We had thought that the Meerkat doll buying public were obsessed with comparison websites as an easy if not thorough way of getting insurance. However, the people from which, say that these sites are only trusted by 1 in 3, so maybe not.

To be fair being negative on products has sold copies of Which magazine for years, so it may just be that.
However, in our experience, from a potential client who rang us up this year, you should be very cautious.

Mr X rang us, wanting to know if anyone could beat the quote that he had from a life insurance company, which had topped a popular comparison website. He clearly didn't trust the website to show the cheapest if he was ringing around too.
However, we found that we couldn't get a premium anywhere near that quoted for Mr X and instantly realised that an error had been made on the quote. He had wanted a joint life insurance policy, but forgot to check the appropriate box and had gained a quote on his life only. We put him right and pointed him in the direction of the cheapest provider.

Unfortunately, not learning from his lesson, he went back online to sort the insurance himself and therefore was not armed with research on financial strength, customer service and Critical illness definitions provided by each provider.
Nor would he have been provided with an option to put benefits in trust which, later could have saved him from paying 40% Inheritance Tax.

I hope he got lucky, but advise everyone else to see an experienced IFA, such as ourselves.

Bestadvice.net wrote that. . .
Comparison sites are not providing their users with a good enough service for financial products, according to new research from Which? Money.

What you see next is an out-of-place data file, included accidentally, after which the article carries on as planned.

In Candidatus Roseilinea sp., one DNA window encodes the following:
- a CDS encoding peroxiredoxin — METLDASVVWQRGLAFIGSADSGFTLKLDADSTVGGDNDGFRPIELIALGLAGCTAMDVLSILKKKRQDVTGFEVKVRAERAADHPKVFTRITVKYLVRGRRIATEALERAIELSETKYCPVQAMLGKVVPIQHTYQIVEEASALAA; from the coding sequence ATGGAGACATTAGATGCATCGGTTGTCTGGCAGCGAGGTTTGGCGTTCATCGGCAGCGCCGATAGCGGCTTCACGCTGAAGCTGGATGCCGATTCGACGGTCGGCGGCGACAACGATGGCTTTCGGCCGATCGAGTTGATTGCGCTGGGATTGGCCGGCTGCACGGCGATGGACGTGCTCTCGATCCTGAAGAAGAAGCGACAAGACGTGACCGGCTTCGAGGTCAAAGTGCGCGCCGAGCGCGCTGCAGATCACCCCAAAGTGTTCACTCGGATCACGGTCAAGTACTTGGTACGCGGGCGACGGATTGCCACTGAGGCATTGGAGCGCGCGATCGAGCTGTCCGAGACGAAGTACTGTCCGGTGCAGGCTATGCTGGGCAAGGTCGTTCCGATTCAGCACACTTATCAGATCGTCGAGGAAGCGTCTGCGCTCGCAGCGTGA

In its first ever comparison site satisfaction survey, Which? Money found that the average customer score for these websites was lower for than any other financial sector it has surveyed; no site scored higher than 50%.
Which? members expressed a lack of trust in comparison sites. Only three in 10 said they trusted them to find the best price available, while two thirds thought they would be presented with products that make the websites the most commission.  
A quarter of people said they did not buy through a comparison site because they found a cheaper quote elsewhere and 12% said they were unhappy with the quotes they were given. Even after searching for products on comparison sites, more than half said they bought the product directly from the provider.
Several sites also set quite high default voluntary excesses when a Which? Money expert looked at them in detail. These voluntary excesses are often then combined with the insurer’s compulsory excess on the results page, making it difficult for customers to make comparisons between sites and find the best policy to suit their needs. 
James Daley, editor, Which? Money, said: "We found that using financial comparison sites is clearly not a happy experience for many - all the sites in our survey got low customer scores. 
"If you’re shopping around for a good deal, it makes sense to go to more than one site and be aware that some companies aren’t featured. Watch out for things like voluntary excess, and make sure the policy you’re offered is what you actually want."
Carlton Hood, chief executive officer, at Confused.com, said: "It might be an idea for Which? to compare their reviews! Earlier this year it congratulated Confused.com on our market-leading position. In fact its insurance expert Dan Moore said: ’Confused.com has shown that it is possible to give consumers what they want, a fair quote based on criteria they selected. Other sites should follow their lead.’"